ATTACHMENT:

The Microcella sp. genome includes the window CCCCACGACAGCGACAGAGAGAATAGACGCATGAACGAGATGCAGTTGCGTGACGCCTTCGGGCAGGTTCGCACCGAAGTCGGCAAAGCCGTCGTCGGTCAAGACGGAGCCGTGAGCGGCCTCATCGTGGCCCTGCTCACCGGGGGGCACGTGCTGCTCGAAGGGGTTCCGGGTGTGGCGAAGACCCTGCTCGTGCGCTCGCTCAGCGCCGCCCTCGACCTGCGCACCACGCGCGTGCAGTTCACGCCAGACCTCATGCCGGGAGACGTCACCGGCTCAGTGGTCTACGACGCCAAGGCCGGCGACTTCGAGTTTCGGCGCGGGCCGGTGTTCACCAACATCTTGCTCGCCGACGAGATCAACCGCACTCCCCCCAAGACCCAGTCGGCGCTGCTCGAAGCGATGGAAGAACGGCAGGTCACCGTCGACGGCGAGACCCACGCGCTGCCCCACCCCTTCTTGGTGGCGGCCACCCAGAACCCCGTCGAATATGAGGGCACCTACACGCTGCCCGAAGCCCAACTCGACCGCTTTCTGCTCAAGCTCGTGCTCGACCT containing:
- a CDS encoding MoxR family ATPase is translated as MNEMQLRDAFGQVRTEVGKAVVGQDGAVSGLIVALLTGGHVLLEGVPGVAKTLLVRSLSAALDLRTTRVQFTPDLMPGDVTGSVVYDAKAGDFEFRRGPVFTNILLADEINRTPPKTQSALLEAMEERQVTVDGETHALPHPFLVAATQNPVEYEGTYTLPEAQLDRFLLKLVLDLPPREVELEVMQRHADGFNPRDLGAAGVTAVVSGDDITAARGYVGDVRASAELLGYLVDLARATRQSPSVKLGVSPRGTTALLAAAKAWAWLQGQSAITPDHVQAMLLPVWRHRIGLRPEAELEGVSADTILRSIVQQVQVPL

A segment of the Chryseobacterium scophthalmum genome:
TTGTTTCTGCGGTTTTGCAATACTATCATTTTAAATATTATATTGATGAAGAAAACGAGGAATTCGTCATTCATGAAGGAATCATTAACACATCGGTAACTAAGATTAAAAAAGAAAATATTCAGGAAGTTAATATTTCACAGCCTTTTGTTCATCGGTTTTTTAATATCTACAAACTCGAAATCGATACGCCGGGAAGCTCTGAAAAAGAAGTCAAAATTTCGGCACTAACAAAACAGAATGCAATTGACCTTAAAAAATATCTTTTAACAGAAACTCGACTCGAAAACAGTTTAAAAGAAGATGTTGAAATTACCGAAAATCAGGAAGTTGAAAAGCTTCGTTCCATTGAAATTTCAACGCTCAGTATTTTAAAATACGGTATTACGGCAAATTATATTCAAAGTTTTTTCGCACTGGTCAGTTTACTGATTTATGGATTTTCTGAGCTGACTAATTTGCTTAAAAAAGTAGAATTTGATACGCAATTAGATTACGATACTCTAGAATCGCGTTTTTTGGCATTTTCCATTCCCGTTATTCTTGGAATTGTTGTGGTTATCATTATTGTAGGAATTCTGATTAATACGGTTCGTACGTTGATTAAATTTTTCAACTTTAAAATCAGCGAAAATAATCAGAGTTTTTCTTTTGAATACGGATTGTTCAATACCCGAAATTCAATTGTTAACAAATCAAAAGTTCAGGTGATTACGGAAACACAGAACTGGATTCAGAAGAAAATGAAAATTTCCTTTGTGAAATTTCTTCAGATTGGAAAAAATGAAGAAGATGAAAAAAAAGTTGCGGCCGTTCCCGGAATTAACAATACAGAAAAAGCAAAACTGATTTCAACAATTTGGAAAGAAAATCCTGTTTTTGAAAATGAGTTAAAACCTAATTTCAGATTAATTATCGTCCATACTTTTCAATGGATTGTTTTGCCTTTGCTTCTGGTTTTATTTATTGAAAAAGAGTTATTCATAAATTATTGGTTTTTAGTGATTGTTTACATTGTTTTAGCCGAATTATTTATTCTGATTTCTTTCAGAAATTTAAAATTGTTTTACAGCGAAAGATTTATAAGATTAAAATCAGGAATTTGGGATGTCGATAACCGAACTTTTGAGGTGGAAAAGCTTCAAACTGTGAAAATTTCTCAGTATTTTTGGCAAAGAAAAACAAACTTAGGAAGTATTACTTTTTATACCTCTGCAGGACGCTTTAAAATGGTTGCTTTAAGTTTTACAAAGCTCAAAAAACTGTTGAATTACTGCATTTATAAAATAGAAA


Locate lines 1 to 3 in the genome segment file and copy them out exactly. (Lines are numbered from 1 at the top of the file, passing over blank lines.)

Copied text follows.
The Microcella sp. genome includes the window CCCCACGACAGCGACAGAGAGAATAGACGCATGAACGAGATGCAGTTGCGTGACGCCTTCGGGCAGGTTCGCACCGAAGTCGGCAAAGCCGTCGTCGGTCAAGACGGAGCCGTGAGCGGCCTCATCGTGGCCCTGCTCACCGGGGGGCACGTGCTGCTCGAAGGGGTTCCGGGTGTGGCGAAGACCCTGCTCGTGCGCTCGCTCAGCGCCGCCCTCGACCTGCGCACCACGCGCGTGCAGTTCACGCCAGACCTCATGCCGGGAGACGTCACCGGCTCAGTGGTCTACGACGCCAAGGCCGGCGACTTCGAGTTTCGGCGCGGGCCGGTGTTCACCAACATCTTGCTCGCCGACGAGATCAACCGCACTCCCCCCAAGACCCAGTCGGCGCTGCTCGAAGCGATGGAAGAACGGCAGGTCACCGTCGACGGCGAGACCCACGCGCTGCCCCACCCCTTCTTGGTGGCGGCCACCCAGAACCCCGTCGAATATGAGGGCACCTACACGCTGCCCGAAGCCCAACTCGACCGCTTTCTGCTCAAGCTCGTGCTCGACCT containing:
- a CDS encoding MoxR family ATPase is translated as MNEMQLRDAFGQVRTEVGKAVVGQDGAVSGLIVALLTGGHVLLEGVPGVAKTLLVRSLSAALDLRTTRVQFTPDLMPGDVTGSVVYDAKAGDFEFRRGPVFTNILLADEINRTPPKTQSALLEAMEERQVTVDGETHALPHPFLVAATQNPVEYEGTYTLPEAQLDRFLLKLVLDLPPREVELEVMQRHADGFNPRDLGAAGVTAVVSGDDITAARGYVGDVRASAELLGYLVDLARATRQSPSVKLGVSPRGTTALLAAAKAWAWLQGQSAITPDHVQAMLLPVWRHRIGLRPEAELEGVSADTILRSIVQQVQVPL

A segment of the Chryseobacterium scophthalmum genome: